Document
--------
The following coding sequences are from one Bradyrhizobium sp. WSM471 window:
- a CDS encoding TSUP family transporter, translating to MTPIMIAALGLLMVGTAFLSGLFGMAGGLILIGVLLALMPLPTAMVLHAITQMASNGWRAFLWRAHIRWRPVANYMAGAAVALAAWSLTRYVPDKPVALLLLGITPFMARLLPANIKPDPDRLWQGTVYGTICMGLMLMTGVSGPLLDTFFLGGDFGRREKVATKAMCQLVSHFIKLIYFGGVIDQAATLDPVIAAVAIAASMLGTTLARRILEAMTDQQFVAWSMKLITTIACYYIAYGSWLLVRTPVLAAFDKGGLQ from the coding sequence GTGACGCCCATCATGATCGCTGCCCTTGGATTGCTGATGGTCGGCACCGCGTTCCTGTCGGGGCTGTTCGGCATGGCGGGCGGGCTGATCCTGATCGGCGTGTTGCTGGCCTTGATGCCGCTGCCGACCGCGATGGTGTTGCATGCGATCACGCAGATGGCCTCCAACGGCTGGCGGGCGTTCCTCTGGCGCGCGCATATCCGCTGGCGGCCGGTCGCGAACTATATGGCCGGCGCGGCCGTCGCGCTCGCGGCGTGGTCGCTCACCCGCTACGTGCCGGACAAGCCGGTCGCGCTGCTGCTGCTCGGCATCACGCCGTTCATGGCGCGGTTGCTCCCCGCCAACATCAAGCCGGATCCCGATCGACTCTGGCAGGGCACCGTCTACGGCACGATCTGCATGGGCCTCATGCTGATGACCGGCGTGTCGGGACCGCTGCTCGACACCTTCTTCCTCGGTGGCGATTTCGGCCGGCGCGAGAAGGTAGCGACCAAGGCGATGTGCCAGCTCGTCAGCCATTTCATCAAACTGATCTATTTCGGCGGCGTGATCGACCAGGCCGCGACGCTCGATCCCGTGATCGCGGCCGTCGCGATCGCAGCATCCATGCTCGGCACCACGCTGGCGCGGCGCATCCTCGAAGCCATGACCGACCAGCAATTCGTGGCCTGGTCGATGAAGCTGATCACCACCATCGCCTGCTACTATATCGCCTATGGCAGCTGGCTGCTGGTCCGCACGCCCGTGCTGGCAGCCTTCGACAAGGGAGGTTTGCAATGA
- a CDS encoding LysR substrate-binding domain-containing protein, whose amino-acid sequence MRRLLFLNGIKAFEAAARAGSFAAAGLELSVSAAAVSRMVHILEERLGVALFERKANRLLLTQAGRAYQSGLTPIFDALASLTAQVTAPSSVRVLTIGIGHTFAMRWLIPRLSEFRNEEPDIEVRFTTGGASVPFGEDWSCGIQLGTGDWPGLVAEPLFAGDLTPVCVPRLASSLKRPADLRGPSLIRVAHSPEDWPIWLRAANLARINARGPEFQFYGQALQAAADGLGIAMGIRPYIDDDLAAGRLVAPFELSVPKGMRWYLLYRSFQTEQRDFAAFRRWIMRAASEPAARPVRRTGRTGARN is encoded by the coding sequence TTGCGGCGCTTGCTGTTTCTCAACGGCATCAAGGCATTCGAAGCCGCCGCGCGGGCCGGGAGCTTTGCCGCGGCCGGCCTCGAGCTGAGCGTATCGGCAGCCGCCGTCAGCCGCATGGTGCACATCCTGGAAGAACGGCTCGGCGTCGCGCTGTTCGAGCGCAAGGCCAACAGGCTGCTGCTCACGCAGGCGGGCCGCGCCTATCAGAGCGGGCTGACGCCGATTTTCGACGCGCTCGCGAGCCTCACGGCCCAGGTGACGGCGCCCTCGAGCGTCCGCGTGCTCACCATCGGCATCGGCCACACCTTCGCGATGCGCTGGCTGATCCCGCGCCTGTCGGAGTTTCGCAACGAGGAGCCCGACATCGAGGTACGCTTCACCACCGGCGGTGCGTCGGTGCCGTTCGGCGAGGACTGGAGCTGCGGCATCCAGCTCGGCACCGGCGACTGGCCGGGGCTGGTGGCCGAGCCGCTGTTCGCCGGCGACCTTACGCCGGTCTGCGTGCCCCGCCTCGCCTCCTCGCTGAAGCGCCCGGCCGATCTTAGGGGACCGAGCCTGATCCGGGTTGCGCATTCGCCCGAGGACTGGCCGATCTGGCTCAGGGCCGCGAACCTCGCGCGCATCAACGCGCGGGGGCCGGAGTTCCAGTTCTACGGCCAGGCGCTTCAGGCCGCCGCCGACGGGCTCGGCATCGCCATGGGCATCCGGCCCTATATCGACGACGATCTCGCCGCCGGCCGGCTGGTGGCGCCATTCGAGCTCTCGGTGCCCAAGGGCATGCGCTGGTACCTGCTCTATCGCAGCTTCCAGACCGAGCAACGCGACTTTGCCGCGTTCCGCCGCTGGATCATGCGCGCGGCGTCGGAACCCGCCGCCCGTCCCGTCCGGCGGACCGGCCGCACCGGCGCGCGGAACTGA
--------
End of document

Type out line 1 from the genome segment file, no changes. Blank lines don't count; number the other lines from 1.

The following coding sequences are from one Bradyrhizobium sp. WSM471 window: